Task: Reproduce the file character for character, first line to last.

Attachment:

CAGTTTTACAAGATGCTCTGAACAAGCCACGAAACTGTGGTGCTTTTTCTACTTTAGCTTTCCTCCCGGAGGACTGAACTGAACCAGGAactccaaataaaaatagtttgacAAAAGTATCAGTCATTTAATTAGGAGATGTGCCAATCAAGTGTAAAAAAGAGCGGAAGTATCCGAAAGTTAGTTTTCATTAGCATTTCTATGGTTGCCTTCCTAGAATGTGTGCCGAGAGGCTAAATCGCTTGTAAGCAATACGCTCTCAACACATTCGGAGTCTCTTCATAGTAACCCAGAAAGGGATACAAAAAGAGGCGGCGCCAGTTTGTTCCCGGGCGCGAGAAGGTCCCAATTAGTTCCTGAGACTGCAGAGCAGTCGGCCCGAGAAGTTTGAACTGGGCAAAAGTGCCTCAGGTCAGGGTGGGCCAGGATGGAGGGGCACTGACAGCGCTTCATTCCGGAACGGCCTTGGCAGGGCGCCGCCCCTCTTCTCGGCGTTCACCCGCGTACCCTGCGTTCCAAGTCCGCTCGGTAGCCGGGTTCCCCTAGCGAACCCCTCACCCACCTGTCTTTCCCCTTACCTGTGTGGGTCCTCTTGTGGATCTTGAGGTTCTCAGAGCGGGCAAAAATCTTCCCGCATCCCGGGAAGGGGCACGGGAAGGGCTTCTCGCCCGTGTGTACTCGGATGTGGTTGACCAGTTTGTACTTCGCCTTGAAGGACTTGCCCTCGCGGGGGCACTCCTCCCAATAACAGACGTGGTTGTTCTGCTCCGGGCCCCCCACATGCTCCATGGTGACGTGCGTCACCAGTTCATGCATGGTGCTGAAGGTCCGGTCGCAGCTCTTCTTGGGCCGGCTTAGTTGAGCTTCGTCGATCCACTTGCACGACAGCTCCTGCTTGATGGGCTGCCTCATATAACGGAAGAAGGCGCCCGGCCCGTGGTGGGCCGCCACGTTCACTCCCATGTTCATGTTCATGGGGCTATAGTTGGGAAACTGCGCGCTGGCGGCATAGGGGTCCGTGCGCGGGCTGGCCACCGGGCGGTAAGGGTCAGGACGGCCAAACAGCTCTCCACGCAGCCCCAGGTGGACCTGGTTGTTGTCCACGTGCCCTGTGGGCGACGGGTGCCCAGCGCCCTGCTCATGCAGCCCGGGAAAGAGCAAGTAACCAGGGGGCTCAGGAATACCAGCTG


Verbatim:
CAGTTTTACAAGATGCTCTGAACAAGCCACGAAACTGTGGTGCTTTTTCTACTTTAGCTTTCCTCCCGGAGGACTGAACTGAACCAGGAactccaaataaaaatagtttgacAAAAGTATCAGTCATTTAATTAGGAGATGTGCCAATCAAGTGTAAAAAAGAGCGGAAGTATCCGAAAGTTAGTTTTCATTAGCATTTCTATGGTTGCCTTCCTAGAATGTGTGCCGAGAGGCTAAATCGCTTGTAAGCAATACGCTCTCAACACATTCGGAGTCTCTTCATAGTAACCCAGAAAGGGATACAAAAAGAGGCGGCGCCAGTTTGTTCCCGGGCGCGAGAAGGTCCCAATTAGTTCCTGAGACTGCAGAGCAGTCGGCCCGAGAAGTTTGAACTGGGCAAAAGTGCCTCAGGTCAGGGTGGGCCAGGATGGAGGGGCACTGACAGCGCTTCATTCCGGAACGGCCTTGGCAGGGCGCCGCCCCTCTTCTCGGCGTTCACCCGCGTACCCTGCGTTCCAAGTCCGCTCGGTAGCCGGGTTCCCCTAGCGAACCCCTCACCCACCTGTCTTTCCCCTTACCTGTGTGGGTCCTCTTGTGGATCTTGAGGTTCTCAGAGCGGGCAAAAATCTTCCCGCATCCCGGGAAGGGGCACGGGAAGGGCTTCTCGCCCGTGTGTACTCGGATGTGGTTGACCAGTTTGTACTTCGCCTTGAAGGACTTGCCCTCGCGGGGGCACTCCTCCCAATAACAGACGTGGTTGTTCTGCTCCGGGCCCCCCACATGCTCCATGGTGACGTGCGTCACCAGTTCATGCATGGTGCTGAAGGTCCGGTCGCAGCTCTTCTTGGGCCGGCTTAGTTGAGCTTCGTCGATCCACTTGCACGACAGCTCCTGCTTGATGGGCTGCCTCATATAACGGAAGAAGGCGCCCGGCCCGTGGTGGGCCGCCACGTTCACTCCCATGTTCATGTTCATGGGGCTATAGTTGGGAAACTGCGCGCTGGCGGCATAGGGGTCCGTGCGCGGGCTGGCCACCGGGCGGTAAGGGTCAGGACGGCCAAACAGCTCTCCACGCAGCCCCAGGTGGACCTGGTTGTTGTCCACGTGCCCTGTGGGCGACGGGTGCCCAGCGCCCTGCTCATGCAGCCCGGGAAAGAGCAAGTAACCAGGGGGCTCAGGAATACCAGCTG